With a surprising mix of Eastern and Western cultures, Macau could be the holiday destination you’ve been dreaming of. Having been a Portuguese territory for over 400 years, the city boasts amazing architecture, culinary delights and great nightlife – all of which is steeped in history.
Whilst many people may head to Macau to gamble – it’s known as the Las Vegas of Asia – there’s plenty of other attractions to see and do too. To create this city guide, we spoke to Macau locals to find out how to experience this unique destination to the fullest extent.
See: The Historic Centre of Macau
The Historic Centre of Macau has been a UNESCO world heritage site since 2005 and it boasts over 20 beautiful locations which embody the city’s unique mix of both Chinese and Portuguese culture. The crowning jewel of the Centre, and Macau’s most famous landmark, is the Ruins of St Paul’s.
St Paul’s was once an ornate Catholic cathedral, which stood for many years as the ‘Vatican of the Far East’. Whilst the cathedral burnt down in 1835, its beautiful façade stood intact and now remains one of the most impressive sights to see in the city.
In addition to the Ruins of St Paul’s, visitors shouldn’t miss ‘Senado Square’ which is an impressive plaza at the heart of the Centre. With distinctive black and white floor tiles, the square is flanked by neoclassical pastel coloured buildings which trick you into thinking you’re standing in Lisbon or Porto, rather than somewhere off the coast of Hong Kong.
As we’ve just mentioned, Macau is a city with a rich past and so no visit would be complete without a trip to the Historic Centre.
Eat: Michelin Starred Street Food
Macau has a thriving culinary scene, which definitely pays respect to the city’s mixed heritage. If you’re feeling peckish after your trip to the Historic Centre, then there’s no better place to head than the Galaxy Broadway Resort where you can sample some of the city’s best food.
The Galaxy Broadway Resort is a traditional-style street food market, which boasts over 40 different food stalls. Here, visitors can sample both local and international dishes, created by some of the world’s leading chefs.
At the market, we definitely recommend trying a Macau egg tart which is based on the Portuguese pastel de nata. First created in Lisbon in the 18th century, the pastry was introduced to Macau by British baker Andrew Stow and now remains an iconic dessert.
If you’re more of a savoury fan, don’t miss out on trying Michelin starred dim sum by Tim Ho Wan. Located within the market, Tim Ho Wan’s restaurant serves traditional dim sum alongside signature dishes such as ‘Pan Fried Turnip Cake’ and ‘Baked Bun with BBQ Pork’.
Macau is full of culinary delights which blend the city’s two cultures perfectly. Be sure to sample some traditional meals, which may be far from what you were expecting.
Drink: Enjoy Afternoon Tea with Panoramic Views
Alongside classic European architecture, Macau also boasts an impressive skyline thanks to the city’s numerous skyscrapers. To get the best view of the city, however, there’s no better place to be than at the Macau Tower.
Standing at 335 metres, the Macau Tower is the 10th largest sightseeing tower in the world. Taller than the Eiffel Tower in Paris, it offers phenomenal views and even boasts a revolving restaurant and bar. Visit the observation decks on the top floor via high-speed glass lift, then take things down a notch and relax in the 360° Café. Here you can enjoy high tea, which comes complete with unlimited tea and coffee, savoury snacks and sweet treats.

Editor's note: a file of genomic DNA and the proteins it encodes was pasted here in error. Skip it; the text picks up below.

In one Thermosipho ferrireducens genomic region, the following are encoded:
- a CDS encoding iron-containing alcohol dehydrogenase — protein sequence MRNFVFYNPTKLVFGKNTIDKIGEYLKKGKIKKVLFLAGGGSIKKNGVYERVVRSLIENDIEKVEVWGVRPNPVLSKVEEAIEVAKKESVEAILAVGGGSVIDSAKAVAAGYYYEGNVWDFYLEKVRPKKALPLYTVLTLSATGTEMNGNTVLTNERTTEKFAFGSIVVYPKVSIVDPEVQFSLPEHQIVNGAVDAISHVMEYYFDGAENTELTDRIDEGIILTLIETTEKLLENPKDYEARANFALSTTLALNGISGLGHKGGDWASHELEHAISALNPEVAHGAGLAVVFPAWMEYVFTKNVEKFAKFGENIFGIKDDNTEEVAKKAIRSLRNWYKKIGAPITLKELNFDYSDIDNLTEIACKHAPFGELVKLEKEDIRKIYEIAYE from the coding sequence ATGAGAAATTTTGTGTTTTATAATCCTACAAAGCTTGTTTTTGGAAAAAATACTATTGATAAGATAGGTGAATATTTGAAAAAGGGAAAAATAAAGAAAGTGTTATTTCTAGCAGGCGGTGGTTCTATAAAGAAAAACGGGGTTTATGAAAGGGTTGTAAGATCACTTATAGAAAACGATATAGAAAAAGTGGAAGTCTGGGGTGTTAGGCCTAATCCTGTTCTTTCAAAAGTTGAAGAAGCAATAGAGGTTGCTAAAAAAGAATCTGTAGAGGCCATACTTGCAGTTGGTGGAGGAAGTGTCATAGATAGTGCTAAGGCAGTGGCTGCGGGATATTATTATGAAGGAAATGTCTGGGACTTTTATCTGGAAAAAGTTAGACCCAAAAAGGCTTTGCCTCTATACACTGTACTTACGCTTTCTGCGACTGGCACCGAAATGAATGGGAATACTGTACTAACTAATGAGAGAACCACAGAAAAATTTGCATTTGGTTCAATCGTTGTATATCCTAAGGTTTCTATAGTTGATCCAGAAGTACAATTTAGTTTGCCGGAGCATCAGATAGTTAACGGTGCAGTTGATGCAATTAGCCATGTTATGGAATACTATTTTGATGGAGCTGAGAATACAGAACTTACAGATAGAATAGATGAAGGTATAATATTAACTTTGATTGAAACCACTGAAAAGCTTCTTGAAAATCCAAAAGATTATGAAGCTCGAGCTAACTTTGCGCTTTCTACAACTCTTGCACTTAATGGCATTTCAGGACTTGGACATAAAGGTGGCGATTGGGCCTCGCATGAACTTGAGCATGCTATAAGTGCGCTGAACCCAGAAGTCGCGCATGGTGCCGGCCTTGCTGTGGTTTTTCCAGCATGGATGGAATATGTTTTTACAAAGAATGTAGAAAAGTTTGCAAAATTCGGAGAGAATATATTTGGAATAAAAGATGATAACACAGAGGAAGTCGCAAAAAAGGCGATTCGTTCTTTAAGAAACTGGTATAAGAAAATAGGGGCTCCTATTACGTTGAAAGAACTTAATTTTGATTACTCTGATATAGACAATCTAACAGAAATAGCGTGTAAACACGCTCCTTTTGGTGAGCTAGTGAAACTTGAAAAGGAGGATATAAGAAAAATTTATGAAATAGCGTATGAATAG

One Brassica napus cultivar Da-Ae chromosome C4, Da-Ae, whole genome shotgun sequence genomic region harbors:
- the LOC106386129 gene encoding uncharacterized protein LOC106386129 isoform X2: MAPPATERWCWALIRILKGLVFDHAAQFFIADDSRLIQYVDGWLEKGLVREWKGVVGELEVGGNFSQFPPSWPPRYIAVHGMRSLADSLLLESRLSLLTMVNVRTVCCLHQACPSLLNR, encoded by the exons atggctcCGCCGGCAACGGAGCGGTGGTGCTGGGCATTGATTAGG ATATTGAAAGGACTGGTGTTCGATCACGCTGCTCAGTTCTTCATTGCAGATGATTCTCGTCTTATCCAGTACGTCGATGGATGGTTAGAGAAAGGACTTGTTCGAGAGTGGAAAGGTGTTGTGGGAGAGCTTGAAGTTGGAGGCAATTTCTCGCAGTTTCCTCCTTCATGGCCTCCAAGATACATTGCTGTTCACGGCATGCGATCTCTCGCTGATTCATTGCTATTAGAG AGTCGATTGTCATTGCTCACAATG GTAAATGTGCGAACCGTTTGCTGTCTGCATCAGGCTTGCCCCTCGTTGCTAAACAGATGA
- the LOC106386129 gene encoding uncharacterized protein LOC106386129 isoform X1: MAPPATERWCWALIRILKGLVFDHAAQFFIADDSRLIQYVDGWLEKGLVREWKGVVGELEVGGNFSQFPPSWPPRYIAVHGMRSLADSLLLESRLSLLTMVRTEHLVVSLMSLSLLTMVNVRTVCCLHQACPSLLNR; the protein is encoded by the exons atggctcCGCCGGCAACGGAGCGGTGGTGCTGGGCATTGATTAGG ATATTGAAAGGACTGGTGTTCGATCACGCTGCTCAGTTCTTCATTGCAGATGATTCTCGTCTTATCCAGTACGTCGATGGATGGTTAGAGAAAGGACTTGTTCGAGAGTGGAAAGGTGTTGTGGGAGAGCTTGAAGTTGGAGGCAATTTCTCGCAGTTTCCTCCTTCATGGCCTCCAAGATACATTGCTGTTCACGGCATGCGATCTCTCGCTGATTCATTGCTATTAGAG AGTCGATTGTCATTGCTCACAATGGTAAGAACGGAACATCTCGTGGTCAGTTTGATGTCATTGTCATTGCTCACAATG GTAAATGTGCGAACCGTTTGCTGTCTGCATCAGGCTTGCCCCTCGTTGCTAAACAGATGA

In our opinion, we’d recommend heading up the tower in the afternoon so that you can watch sunset fall on Macau. After that, you can watch the city light up and maybe move on to something a little stronger than tea.
Macau has many high-rise bars which give you great views of the city. Whilst the Macau Tower is one of the tallest, there’s also plenty of other locations to enjoy a sunset tipple.
Do: Try Your Luck at the Mega Casinos
Macau has long been Asia’s gaming capital yet since 2002, many new huge casino resorts have opened up. This has not only led to Macau being classed as the world’s biggest gambling destination, but it also means there’s plenty of luxury nightlife to enjoy.
Macau’s most famous casino is the Venetian Macau, which is also one of the largest buildings in the work. The Venetian boasts 3,000 hotel suites, numerous restaurants, designer shops and a 500,000 square foot gaming floor.
The most popular table game in Macau is Baccarat, which is offered at every single casino. Whilst Macau’s gambling businesses do tend to focus on high-rollers, there’s still plenty of opportunities to try your luck, even if you don’t have the biggest bankroll around. What’s more, as many of the casinos are so decadent, it’s just as enjoyable to people-watch and save your pennies for another day.
Macau boasts several of the world’s biggest and best casino resorts. Make sure to check out casino comparison sites, such as Slotsify, before you go to find out which casino is best for you.
St Paul’s Ruins – Wikimedia Creative Commons
Senado Square – Andrew Moore on flickr – some rights reserved
Galaxy Resort Palm Cove – Wikimedia Creative Commons
Macau Tower – Wikimedia Creative Commons
The Venetian Macao Entrance – Wikimedia Creative Commons
Guest Author Bio
Daisy Harrison is a travel and entertainment writer, who focuses on creating city guides for the adventurous. Not content with beach holidays, she loves discovering hidden gems and thrilling experiences. Daisy’s passion stems from her own travels and now, residing in Barcelona, in her downtime she can be found sampling tapas and local festivals.
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